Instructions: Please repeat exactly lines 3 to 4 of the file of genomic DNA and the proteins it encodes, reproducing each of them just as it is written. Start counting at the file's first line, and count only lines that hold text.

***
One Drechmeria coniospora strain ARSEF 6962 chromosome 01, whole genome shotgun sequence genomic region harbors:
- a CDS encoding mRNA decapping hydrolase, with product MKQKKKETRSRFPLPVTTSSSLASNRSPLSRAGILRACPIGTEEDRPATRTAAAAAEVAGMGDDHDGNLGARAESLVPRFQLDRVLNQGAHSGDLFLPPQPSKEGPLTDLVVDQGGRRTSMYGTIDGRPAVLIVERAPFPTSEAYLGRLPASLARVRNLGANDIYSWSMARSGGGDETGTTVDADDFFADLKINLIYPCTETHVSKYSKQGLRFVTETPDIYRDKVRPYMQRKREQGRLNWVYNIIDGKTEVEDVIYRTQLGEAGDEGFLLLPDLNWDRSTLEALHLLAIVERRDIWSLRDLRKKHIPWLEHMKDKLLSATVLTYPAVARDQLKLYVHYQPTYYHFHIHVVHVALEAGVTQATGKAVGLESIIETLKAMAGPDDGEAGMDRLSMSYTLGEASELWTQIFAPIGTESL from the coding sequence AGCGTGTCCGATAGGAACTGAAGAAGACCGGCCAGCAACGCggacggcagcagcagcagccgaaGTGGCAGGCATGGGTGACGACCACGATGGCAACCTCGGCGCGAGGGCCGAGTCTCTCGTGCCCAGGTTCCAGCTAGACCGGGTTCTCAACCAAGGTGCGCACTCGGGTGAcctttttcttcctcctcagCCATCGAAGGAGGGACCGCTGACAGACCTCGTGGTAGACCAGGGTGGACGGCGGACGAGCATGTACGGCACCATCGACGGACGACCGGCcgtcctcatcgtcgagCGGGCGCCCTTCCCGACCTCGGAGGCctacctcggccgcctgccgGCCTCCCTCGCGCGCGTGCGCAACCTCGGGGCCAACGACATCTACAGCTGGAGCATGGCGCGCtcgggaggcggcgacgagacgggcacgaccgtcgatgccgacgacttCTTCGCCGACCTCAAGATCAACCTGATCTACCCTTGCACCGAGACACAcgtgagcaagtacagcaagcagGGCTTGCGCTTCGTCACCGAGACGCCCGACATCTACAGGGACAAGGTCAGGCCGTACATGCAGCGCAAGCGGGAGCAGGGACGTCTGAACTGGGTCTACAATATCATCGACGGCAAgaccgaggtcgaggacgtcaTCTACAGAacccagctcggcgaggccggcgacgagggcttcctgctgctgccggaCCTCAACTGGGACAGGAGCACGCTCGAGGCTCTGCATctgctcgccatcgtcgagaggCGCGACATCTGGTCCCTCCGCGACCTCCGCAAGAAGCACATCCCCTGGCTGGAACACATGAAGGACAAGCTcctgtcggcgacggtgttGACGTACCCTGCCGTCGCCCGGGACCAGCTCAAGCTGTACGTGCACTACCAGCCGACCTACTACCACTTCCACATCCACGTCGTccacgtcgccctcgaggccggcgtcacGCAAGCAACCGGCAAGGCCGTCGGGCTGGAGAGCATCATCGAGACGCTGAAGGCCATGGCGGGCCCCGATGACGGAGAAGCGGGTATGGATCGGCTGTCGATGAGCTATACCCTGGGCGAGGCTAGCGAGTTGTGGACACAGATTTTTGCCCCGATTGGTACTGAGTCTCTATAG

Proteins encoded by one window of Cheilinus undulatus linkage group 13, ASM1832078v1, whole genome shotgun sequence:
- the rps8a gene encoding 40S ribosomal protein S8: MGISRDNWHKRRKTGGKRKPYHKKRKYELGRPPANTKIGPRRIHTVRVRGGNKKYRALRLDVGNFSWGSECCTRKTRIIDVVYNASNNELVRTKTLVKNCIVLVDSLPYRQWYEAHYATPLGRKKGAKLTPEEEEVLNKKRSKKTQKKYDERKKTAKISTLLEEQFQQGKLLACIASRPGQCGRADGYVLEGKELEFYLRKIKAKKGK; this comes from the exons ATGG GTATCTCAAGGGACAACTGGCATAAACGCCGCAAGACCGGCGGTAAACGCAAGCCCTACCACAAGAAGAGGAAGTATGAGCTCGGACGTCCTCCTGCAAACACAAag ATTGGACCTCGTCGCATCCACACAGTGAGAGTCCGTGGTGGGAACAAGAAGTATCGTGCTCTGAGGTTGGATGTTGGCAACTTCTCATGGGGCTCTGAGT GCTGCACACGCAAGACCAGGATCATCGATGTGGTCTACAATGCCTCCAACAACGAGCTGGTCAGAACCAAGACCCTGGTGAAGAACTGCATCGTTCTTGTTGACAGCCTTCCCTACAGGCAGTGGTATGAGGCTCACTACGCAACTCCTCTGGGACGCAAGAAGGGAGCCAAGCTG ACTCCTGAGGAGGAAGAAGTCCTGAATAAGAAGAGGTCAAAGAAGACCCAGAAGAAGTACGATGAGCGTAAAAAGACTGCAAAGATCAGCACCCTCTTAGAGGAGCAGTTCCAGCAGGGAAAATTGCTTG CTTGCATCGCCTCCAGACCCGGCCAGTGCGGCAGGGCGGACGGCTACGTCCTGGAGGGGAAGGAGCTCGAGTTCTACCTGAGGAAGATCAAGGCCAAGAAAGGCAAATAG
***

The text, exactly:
Proteins encoded by one window of Cheilinus undulatus linkage group 13, ASM1832078v1, whole genome shotgun sequence:
- the rps8a gene encoding 40S ribosomal protein S8: MGISRDNWHKRRKTGGKRKPYHKKRKYELGRPPANTKIGPRRIHTVRVRGGNKKYRALRLDVGNFSWGSECCTRKTRIIDVVYNASNNELVRTKTLVKNCIVLVDSLPYRQWYEAHYATPLGRKKGAKLTPEEEEVLNKKRSKKTQKKYDERKKTAKISTLLEEQFQQGKLLACIASRPGQCGRADGYVLEGKELEFYLRKIKAKKGK; this comes from the exons ATGG GTATCTCAAGGGACAACTGGCATAAACGCCGCAAGACCGGCGGTAAACGCAAGCCCTACCACAAGAAGAGGAAGTATGAGCTCGGACGTCCTCCTGCAAACACAAag ATTGGACCTCGTCGCATCCACACAGTGAGAGTCCGTGGTGGGAACAAGAAGTATCGTGCTCTGAGGTTGGATGTTGGCAACTTCTCATGGGGCTCTGAGT GCTGCACACGCAAGACCAGGATCATCGATGTGGTCTACAATGCCTCCAACAACGAGCTGGTCAGAACCAAGACCCTGGTGAAGAACTGCATCGTTCTTGTTGACAGCCTTCCCTACAGGCAGTGGTATGAGGCTCACTACGCAACTCCTCTGGGACGCAAGAAGGGAGCCAAGCTG ACTCCTGAGGAGGAAGAAGTCCTGAATAAGAAGAGGTCAAAGAAGACCCAGAAGAAGTACGATGAGCGTAAAAAGACTGCAAAGATCAGCACCCTCTTAGAGGAGCAGTTCCAGCAGGGAAAATTGCTTG CTTGCATCGCCTCCAGACCCGGCCAGTGCGGCAGGGCGGACGGCTACGTCCTGGAGGGGAAGGAGCTCGAGTTCTACCTGAGGAAGATCAAGGCCAAGAAAGGCAAATAG